The Cure for Your Bald Scalp May Be as Simple as Getting Someone Else's
Doesn't sound that simple? Well, truth be told, it's not, but some researchers think that full scalp transplants may be possible in the future.
The current solution for men and women seeking to revitalize their thinning or receding hair is to undergo hair-replacement surgery, also known as follicular unit grafting. The procedure involves removing hair follicles from the back of the head, where the hair is usually its fullest, and moving them to the areas of the scalp where they are most needed.
The procedure can cost up to $10,000, but is actually relatively simple. The process is typically done under local anesthesia, and many patients are able to return to their normal routines the next day. The procedure has its shortcomings, however, as there is only so much that can be achieved by relocating a 1"x6" strip of hair from the back of the head. For individuals fed up with their lack of follicular volume, the possibility of a full scalp transplant, complete with a luscious head of hair, is promising, indeed.
Facial transplant expert Dr. Maria Siemionow of the Cleveland Clinic believes that the key to successful scalp transplants lies in research currently being conducted at the famed Ohio medical center. Siemionow and her team have recently developed a treatment in lab animals that allows a recipient of a donated organ to be on immunosuppressant drugs for merely one week. All current organ transplant patients must stay on immunosuppressant drugs, which are expensive and toxic to the body's natural immune system, for life in order to combat the natural rejection of foreign organs being introduced into the body. For this reason, organ transplant procedures are only a feasible option for individuals whose life depends on such an operation. However, the tentative findings by Dr. Siemionow and her research team could make such procedures far more accessible.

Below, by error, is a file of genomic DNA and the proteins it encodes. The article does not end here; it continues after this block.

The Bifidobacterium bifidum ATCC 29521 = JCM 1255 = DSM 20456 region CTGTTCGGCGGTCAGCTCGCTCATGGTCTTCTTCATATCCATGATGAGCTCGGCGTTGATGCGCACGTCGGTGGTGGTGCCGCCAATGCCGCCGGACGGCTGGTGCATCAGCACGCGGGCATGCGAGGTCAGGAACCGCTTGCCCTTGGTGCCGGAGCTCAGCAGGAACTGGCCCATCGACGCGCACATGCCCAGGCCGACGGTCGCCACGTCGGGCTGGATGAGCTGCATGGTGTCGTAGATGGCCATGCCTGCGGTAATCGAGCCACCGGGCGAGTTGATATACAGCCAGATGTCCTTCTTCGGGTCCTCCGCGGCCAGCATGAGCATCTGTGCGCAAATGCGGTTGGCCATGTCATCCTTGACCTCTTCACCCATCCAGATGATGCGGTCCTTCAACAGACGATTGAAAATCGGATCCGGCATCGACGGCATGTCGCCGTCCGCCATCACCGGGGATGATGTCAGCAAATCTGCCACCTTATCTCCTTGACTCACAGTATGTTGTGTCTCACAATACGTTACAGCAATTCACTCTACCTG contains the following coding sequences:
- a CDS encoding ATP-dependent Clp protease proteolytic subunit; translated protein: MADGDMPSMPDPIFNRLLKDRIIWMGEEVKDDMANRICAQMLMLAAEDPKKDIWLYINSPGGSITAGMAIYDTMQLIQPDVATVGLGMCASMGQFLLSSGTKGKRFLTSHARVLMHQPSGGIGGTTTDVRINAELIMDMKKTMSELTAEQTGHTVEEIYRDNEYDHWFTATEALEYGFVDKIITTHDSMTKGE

Scalp Transplants? Really?
If you're blessed with waves of auburn locks or you wear your baldness with pride and happen to find the whole idea of a scalp transplant a bit off-putting, you may be interested to know that during 2006, hair-replacement surgery generated $1.2 billion in revenue worldwide according to USA Today. The vast majority of the procedures were conducted in North America, with more than 100,000 of the 225,000 total procedures taking place in the United States. Clearly, the hair-replacement industry isn't going anywhere.
At a September conference, Dr. Siemionow stated that the research currently being undertaken could help catastrophic burn and trauma victims regain some sense of normalcy by giving them back a full head of hair. It doesn’t tax the imagination, however, to envision a time when such a procedure becomes commonplace among even those suffering from male pattern baldness. While improved immunosuppressant drug technology would certainly have profound effects on the health and lives of millions of people, the nation’s follicly challenged would surely raise a cheer if they were allowed to take part in this “hair-raising” experience, as well.
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